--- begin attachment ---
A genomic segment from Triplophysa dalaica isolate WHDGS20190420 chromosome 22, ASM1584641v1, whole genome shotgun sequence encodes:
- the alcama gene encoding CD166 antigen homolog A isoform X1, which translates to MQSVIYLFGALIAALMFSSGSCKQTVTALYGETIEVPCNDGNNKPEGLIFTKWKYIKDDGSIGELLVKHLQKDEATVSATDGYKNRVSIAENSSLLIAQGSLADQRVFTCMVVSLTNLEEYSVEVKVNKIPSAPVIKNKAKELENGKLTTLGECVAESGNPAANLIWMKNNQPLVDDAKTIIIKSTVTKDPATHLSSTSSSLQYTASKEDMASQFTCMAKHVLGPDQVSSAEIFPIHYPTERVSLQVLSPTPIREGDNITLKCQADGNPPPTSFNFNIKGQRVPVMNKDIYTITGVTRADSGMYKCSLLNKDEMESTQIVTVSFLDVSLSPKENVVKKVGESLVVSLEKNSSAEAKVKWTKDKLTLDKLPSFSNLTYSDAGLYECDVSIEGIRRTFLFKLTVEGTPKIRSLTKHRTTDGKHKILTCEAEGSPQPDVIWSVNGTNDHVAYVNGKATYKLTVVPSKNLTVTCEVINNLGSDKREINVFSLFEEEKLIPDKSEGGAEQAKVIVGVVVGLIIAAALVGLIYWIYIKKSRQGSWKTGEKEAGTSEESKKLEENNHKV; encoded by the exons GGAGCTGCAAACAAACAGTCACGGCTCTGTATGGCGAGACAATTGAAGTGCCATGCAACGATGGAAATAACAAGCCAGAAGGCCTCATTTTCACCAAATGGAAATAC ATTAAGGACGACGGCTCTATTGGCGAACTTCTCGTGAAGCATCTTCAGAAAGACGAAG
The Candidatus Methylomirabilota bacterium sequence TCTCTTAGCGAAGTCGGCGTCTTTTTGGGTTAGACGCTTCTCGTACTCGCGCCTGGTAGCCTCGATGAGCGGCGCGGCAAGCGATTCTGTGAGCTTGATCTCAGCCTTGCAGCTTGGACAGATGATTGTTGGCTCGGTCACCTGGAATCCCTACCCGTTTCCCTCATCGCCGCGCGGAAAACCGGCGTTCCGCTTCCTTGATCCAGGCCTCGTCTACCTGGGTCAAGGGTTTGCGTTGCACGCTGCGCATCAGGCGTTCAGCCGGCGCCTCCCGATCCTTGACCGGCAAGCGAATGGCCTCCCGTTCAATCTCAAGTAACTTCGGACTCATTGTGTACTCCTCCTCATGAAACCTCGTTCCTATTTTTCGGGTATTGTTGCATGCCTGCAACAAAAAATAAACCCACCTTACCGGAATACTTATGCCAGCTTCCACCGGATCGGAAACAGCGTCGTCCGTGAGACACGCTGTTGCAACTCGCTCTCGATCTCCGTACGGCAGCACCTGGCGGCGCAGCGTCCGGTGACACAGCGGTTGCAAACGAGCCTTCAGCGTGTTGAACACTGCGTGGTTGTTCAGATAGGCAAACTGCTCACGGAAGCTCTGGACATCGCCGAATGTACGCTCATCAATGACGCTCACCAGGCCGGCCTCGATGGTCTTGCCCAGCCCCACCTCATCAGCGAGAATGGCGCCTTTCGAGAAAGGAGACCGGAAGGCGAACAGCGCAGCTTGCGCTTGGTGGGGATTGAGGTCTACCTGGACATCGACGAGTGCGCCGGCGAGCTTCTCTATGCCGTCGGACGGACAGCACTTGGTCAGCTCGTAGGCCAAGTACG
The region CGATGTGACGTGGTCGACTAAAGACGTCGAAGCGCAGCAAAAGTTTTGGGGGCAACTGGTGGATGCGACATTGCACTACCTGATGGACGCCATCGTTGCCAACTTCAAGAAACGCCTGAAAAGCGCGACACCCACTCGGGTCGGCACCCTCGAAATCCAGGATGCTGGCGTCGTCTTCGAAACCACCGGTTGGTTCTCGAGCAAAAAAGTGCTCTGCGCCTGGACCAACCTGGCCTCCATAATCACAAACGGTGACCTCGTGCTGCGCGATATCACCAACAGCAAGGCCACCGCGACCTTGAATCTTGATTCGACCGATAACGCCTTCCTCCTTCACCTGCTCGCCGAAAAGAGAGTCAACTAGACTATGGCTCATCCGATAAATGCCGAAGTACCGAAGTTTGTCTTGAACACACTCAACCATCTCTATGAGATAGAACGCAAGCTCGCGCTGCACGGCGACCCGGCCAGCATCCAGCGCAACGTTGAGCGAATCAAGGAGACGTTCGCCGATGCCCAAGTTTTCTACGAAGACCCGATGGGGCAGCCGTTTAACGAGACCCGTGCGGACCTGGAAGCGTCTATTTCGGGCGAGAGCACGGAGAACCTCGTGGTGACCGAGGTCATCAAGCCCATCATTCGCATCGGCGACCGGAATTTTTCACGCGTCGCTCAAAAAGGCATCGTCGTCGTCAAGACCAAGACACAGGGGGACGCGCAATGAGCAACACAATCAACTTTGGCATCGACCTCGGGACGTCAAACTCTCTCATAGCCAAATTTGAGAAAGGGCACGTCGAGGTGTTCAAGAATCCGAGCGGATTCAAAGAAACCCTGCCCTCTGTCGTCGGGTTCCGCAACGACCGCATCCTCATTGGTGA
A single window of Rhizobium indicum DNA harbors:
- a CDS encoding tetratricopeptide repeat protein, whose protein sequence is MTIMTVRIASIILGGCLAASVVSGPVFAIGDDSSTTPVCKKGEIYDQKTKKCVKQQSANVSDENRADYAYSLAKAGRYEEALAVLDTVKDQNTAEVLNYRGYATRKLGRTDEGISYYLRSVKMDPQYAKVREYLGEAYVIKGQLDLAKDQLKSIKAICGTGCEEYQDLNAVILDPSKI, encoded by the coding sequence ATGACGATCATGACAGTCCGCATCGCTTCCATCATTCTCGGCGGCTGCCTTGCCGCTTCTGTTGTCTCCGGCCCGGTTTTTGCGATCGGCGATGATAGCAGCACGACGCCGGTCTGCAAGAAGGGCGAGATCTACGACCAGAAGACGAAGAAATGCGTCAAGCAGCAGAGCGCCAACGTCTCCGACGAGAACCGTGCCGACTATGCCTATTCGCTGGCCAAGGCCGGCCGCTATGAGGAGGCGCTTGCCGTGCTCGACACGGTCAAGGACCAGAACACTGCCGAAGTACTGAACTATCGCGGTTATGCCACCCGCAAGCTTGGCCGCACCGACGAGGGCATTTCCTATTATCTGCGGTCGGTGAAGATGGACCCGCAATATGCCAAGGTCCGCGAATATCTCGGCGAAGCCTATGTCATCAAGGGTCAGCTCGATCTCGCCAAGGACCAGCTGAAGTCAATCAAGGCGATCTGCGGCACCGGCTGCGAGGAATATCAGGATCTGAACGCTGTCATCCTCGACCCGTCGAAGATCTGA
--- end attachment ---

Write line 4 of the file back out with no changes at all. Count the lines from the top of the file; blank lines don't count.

The region CGATGTGACGTGGTCGACTAAAGACGTCGAAGCGCAGCAAAAGTTTTGGGGGCAACTGGTGGATGCGACATTGCACTACCTGATGGACGCCATCGTTGCCAACTTCAAGAAACGCCTGAAAAGCGCGACACCCACTCGGGTCGGCACCCTCGAAATCCAGGATGCTGGCGTCGTCTTCGAAACCACCGGTTGGTTCTCGAGCAAAAAAGTGCTCTGCGCCTGGACCAACCTGGCCTCCATAATCACAAACGGTGACCTCGTGCTGCGCGATATCACCAACAGCAAGGCCACCGCGACCTTGAATCTTGATTCGACCGATAACGCCTTCCTCCTTCACCTGCTCGCCGAAAAGAGAGTCAACTAGACTATGGCTCATCCGATAAATGCCGAAGTACCGAAGTTTGTCTTGAACACACTCAACCATCTCTATGAGATAGAACGCAAGCTCGCGCTGCACGGCGACCCGGCCAGCATCCAGCGCAACGTTGAGCGAATCAAGGAGACGTTCGCCGATGCCCAAGTTTTCTACGAAGACCCGATGGGGCAGCCGTTTAACGAGACCCGTGCGGACCTGGAAGCGTCTATTTCGGGCGAGAGCACGGAGAACCTCGTGGTGACCGAGGTCATCAAGCCCATCATTCGCATCGGCGACCGGAATTTTTCACGCGTCGCTCAAAAAGGCATCGTCGTCGTCAAGACCAAGACACAGGGGGACGCGCAATGAGCAACACAATCAACTTTGGCATCGACCTCGGGACGTCAAACTCTCTCATAGCCAAATTTGAGAAAGGGCACGTCGAGGTGTTCAAGAATCCGAGCGGATTCAAAGAAACCCTGCCCTCTGTCGTCGGGTTCCGCAACGACCGCATCCTCATTGGTGA